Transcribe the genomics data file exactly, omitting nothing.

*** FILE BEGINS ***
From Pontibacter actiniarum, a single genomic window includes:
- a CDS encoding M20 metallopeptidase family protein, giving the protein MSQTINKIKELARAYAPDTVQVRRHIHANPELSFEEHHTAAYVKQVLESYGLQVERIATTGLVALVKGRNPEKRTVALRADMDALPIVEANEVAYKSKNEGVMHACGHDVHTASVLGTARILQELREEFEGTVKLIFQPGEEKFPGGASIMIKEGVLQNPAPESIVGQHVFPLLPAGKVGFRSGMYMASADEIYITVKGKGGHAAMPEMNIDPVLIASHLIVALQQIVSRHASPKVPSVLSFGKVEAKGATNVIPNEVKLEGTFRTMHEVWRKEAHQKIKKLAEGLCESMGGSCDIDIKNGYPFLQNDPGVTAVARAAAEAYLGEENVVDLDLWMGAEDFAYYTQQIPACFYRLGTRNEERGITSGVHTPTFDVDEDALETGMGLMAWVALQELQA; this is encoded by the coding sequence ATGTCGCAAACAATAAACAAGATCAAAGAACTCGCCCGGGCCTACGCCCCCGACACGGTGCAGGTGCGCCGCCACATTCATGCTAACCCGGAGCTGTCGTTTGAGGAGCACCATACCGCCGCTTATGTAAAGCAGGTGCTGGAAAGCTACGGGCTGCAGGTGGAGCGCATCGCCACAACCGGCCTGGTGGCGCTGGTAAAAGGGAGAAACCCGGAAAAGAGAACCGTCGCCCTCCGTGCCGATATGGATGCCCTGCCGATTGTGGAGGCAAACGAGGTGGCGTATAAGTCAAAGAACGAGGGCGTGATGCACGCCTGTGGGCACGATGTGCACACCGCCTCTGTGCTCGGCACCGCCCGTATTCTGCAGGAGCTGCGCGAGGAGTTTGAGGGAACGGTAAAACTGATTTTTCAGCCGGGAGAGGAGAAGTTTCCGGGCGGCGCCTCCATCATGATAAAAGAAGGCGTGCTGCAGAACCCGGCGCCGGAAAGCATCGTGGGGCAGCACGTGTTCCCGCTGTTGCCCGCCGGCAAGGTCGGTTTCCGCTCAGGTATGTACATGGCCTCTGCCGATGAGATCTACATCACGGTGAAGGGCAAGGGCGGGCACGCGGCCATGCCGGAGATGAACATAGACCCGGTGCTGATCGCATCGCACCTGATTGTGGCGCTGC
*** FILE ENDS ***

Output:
From Pontibacter actiniarum, a single genomic window includes:
- a CDS encoding M20 metallopeptidase family protein, giving the protein MSQTINKIKELARAYAPDTVQVRRHIHANPELSFEEHHTAAYVKQVLESYGLQVERIATTGLVALVKGRNPEKRTVALRADMDALPIVEANEVAYKSKNEGVMHACGHDVHTASVLGTARILQELREEFEGTVKLIFQPGEEKFPGGASIMIKEGVLQNPAPESIVGQHVFPLLPAGKVGFRSGMYMASADEIYITVKGKGGHAAMPEMNIDPVLIASHLIVALQQIVSRHASPKVPSVLSFGKVEAKGATNVIPNEVKLEGTFRTMHEVWRKEAHQKIKKLAEGLCESMGGSCDIDIKNGYPFLQNDPGVTAVARAAAEAYLGEENVVDLDLWMGAEDFAYYTQQIPACFYRLGTRNEERGITSGVHTPTFDVDEDALETGMGLMAWVALQELQA; this is encoded by the coding sequence ATGTCGCAAACAATAAACAAGATCAAAGAACTCGCCCGGGCCTACGCCCCCGACACGGTGCAGGTGCGCCGCCACATTCATGCTAACCCGGAGCTGTCGTTTGAGGAGCACCATACCGCCGCTTATGTAAAGCAGGTGCTGGAAAGCTACGGGCTGCAGGTGGAGCGCATCGCCACAACCGGCCTGGTGGCGCTGGTAAAAGGGAGAAACCCGGAAAAGAGAACCGTCGCCCTCCGTGCCGATATGGATGCCCTGCCGATTGTGGAGGCAAACGAGGTGGCGTATAAGTCAAAGAACGAGGGCGTGATGCACGCCTGTGGGCACGATGTGCACACCGCCTCTGTGCTCGGCACCGCCCGTATTCTGCAGGAGCTGCGCGAGGAGTTTGAGGGAACGGTAAAACTGATTTTTCAGCCGGGAGAGGAGAAGTTTCCGGGCGGCGCCTCCATCATGATAAAAGAAGGCGTGCTGCAGAACCCGGCGCCGGAAAGCATCGTGGGGCAGCACGTGTTCCCGCTGTTGCCCGCCGGCAAGGTCGGTTTCCGCTCAGGTATGTACATGGCCTCTGCCGATGAGATCTACATCACGGTGAAGGGCAAGGGCGGGCACGCGGCCATGCCGGAGATGAACATAGACCCGGTGCTGATCGCATCGCACCTGATTGTGGCGCTGC